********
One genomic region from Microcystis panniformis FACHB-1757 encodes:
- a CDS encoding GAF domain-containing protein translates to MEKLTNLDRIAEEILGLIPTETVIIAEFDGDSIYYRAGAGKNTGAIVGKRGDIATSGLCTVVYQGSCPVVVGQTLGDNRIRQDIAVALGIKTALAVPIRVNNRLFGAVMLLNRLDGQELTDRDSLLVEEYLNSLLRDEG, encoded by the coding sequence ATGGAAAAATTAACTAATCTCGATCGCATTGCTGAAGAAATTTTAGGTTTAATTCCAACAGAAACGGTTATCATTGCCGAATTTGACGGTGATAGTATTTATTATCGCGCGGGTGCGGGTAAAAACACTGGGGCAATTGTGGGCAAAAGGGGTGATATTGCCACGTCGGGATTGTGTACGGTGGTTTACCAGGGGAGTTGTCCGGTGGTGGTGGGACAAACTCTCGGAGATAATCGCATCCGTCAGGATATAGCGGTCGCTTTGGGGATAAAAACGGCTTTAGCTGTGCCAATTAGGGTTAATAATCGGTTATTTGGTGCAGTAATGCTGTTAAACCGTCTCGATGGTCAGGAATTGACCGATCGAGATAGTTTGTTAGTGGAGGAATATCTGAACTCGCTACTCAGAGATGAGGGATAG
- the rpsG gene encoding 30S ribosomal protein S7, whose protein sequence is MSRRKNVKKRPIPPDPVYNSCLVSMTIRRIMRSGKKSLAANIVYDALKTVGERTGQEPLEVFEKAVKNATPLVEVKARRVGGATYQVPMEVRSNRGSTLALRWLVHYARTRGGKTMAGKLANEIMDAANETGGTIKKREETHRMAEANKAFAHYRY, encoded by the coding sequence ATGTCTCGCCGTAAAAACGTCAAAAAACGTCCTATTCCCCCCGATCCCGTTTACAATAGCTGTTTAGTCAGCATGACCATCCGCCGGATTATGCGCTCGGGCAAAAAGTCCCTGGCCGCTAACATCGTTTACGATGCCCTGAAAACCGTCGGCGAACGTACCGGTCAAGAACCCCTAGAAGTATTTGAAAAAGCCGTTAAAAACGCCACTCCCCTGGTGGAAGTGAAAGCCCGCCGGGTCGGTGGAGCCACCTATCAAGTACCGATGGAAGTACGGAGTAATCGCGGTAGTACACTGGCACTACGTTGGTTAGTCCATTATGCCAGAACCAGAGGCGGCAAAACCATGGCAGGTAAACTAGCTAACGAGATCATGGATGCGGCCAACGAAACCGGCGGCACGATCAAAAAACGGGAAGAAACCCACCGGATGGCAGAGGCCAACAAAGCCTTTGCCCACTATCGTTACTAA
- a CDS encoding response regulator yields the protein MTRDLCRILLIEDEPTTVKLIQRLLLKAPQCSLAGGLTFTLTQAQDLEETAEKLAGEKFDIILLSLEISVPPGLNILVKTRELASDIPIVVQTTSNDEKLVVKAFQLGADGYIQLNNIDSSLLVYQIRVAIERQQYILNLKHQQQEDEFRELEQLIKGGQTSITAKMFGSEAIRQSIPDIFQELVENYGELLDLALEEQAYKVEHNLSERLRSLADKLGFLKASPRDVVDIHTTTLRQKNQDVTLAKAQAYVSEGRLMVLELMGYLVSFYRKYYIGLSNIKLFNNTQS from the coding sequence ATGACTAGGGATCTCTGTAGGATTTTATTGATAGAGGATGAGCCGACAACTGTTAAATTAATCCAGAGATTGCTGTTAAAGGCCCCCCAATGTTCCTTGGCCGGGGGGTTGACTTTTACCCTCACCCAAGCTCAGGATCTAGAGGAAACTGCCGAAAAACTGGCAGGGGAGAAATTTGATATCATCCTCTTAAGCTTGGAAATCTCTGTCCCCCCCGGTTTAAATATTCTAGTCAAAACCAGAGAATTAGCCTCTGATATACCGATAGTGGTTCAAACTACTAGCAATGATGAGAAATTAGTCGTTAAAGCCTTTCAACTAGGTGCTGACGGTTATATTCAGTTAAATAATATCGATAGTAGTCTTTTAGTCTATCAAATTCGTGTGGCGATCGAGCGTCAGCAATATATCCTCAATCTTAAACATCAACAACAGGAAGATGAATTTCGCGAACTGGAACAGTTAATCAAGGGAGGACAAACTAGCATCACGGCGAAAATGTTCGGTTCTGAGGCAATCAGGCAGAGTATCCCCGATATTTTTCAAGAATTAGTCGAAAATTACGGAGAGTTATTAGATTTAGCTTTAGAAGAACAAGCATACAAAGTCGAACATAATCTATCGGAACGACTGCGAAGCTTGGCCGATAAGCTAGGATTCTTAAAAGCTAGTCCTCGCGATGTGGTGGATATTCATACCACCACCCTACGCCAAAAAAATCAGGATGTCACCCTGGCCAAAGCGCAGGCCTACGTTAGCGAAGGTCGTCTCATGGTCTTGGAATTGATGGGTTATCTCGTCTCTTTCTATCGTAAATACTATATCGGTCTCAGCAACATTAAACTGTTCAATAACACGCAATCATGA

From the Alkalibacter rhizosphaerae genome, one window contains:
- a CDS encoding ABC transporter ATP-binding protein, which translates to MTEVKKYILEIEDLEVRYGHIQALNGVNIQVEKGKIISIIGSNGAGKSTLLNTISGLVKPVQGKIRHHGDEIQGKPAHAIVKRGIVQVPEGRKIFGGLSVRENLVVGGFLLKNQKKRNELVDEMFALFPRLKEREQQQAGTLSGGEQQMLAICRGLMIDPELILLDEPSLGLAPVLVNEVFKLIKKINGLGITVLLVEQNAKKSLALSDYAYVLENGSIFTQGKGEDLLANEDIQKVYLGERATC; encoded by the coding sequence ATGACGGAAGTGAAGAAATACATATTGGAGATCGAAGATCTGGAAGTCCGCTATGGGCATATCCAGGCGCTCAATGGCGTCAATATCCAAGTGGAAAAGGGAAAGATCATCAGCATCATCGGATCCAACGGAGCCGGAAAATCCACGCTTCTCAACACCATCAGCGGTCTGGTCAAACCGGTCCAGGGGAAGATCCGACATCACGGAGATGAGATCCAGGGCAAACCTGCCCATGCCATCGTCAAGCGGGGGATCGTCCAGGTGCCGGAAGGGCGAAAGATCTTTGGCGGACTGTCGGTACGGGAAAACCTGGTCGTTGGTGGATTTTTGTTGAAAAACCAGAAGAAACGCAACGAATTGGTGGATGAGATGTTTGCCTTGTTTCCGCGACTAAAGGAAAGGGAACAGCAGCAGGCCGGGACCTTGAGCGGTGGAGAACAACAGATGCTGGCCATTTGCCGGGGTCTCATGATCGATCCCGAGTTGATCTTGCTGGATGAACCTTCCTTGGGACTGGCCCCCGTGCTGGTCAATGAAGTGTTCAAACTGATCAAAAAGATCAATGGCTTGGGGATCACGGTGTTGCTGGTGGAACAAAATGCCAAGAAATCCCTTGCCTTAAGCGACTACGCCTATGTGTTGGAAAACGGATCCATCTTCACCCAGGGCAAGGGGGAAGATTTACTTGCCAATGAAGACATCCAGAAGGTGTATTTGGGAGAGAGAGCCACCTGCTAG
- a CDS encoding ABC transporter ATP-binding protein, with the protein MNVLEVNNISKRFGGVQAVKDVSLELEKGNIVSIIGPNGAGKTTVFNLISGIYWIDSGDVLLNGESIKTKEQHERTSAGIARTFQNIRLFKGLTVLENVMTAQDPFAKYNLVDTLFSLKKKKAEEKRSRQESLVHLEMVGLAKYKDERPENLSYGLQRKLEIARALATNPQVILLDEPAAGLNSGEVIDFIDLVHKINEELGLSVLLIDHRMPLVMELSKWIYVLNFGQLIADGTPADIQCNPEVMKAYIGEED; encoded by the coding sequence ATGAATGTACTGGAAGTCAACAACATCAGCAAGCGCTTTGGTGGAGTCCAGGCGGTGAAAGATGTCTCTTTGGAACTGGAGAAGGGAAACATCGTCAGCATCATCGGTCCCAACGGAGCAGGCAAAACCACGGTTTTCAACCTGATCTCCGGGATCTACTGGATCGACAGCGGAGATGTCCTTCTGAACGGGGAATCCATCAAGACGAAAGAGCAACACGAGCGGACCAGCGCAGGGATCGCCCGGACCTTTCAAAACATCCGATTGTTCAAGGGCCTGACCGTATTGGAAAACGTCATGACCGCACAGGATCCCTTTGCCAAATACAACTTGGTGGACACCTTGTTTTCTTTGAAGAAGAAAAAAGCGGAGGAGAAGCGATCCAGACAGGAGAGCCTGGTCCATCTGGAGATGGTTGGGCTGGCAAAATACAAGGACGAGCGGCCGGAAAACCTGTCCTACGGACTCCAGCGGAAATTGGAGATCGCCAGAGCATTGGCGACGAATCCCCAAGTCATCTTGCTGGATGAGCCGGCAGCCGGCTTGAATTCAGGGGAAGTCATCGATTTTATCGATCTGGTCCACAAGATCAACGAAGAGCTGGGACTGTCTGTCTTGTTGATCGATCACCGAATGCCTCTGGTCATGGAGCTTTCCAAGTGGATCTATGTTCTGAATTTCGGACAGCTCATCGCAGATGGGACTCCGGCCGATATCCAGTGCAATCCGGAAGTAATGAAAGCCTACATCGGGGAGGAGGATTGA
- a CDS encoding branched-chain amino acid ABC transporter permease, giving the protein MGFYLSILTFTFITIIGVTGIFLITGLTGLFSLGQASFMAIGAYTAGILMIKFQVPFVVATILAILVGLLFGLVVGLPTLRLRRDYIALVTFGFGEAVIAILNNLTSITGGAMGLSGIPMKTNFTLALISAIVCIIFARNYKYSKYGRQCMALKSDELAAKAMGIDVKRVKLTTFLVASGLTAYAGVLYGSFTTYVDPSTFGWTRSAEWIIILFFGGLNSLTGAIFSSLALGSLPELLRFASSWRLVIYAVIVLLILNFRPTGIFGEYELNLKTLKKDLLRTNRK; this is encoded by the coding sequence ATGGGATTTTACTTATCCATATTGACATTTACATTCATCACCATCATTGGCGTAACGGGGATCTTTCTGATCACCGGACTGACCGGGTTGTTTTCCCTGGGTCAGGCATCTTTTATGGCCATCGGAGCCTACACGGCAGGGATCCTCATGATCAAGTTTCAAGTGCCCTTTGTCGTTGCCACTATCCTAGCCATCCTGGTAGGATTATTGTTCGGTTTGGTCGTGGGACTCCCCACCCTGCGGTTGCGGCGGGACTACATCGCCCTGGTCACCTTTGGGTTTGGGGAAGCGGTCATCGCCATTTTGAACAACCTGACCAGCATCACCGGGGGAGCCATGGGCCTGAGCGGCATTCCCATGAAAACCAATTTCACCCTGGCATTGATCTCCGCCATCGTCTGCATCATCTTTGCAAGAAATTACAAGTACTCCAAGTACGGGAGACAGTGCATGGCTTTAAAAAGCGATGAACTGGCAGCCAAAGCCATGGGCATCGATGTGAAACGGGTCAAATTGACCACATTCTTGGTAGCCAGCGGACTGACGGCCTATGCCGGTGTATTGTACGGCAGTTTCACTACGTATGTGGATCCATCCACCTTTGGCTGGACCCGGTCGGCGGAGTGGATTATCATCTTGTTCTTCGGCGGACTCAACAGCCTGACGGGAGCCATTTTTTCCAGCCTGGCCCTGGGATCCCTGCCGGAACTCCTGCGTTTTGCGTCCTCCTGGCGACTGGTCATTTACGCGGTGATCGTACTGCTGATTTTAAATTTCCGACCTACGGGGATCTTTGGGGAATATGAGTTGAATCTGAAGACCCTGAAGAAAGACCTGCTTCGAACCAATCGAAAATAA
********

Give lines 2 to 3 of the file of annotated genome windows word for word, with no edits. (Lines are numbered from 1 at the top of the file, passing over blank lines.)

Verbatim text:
- a CDS encoding GAF domain-containing protein translates to MEKLTNLDRIAEEILGLIPTETVIIAEFDGDSIYYRAGAGKNTGAIVGKRGDIATSGLCTVVYQGSCPVVVGQTLGDNRIRQDIAVALGIKTALAVPIRVNNRLFGAVMLLNRLDGQELTDRDSLLVEEYLNSLLRDEG, encoded by the coding sequence ATGGAAAAATTAACTAATCTCGATCGCATTGCTGAAGAAATTTTAGGTTTAATTCCAACAGAAACGGTTATCATTGCCGAATTTGACGGTGATAGTATTTATTATCGCGCGGGTGCGGGTAAAAACACTGGGGCAATTGTGGGCAAAAGGGGTGATATTGCCACGTCGGGATTGTGTACGGTGGTTTACCAGGGGAGTTGTCCGGTGGTGGTGGGACAAACTCTCGGAGATAATCGCATCCGTCAGGATATAGCGGTCGCTTTGGGGATAAAAACGGCTTTAGCTGTGCCAATTAGGGTTAATAATCGGTTATTTGGTGCAGTAATGCTGTTAAACCGTCTCGATGGTCAGGAATTGACCGATCGAGATAGTTTGTTAGTGGAGGAATATCTGAACTCGCTACTCAGAGATGAGGGATAG
- the rpsG gene encoding 30S ribosomal protein S7, whose protein sequence is MSRRKNVKKRPIPPDPVYNSCLVSMTIRRIMRSGKKSLAANIVYDALKTVGERTGQEPLEVFEKAVKNATPLVEVKARRVGGATYQVPMEVRSNRGSTLALRWLVHYARTRGGKTMAGKLANEIMDAANETGGTIKKREETHRMAEANKAFAHYRY, encoded by the coding sequence ATGTCTCGCCGTAAAAACGTCAAAAAACGTCCTATTCCCCCCGATCCCGTTTACAATAGCTGTTTAGTCAGCATGACCATCCGCCGGATTATGCGCTCGGGCAAAAAGTCCCTGGCCGCTAACATCGTTTACGATGCCCTGAAAACCGTCGGCGAACGTACCGGTCAAGAACCCCTAGAAGTATTTGAAAAAGCCGTTAAAAACGCCACTCCCCTGGTGGAAGTGAAAGCCCGCCGGGTCGGTGGAGCCACCTATCAAGTACCGATGGAAGTACGGAGTAATCGCGGTAGTACACTGGCACTACGTTGGTTAGTCCATTATGCCAGAACCAGAGGCGGCAAAACCATGGCAGGTAAACTAGCTAACGAGATCATGGATGCGGCCAACGAAACCGGCGGCACGATCAAAAAACGGGAAGAAACCCACCGGATGGCAGAGGCCAACAAAGCCTTTGCCCACTATCGTTACTAA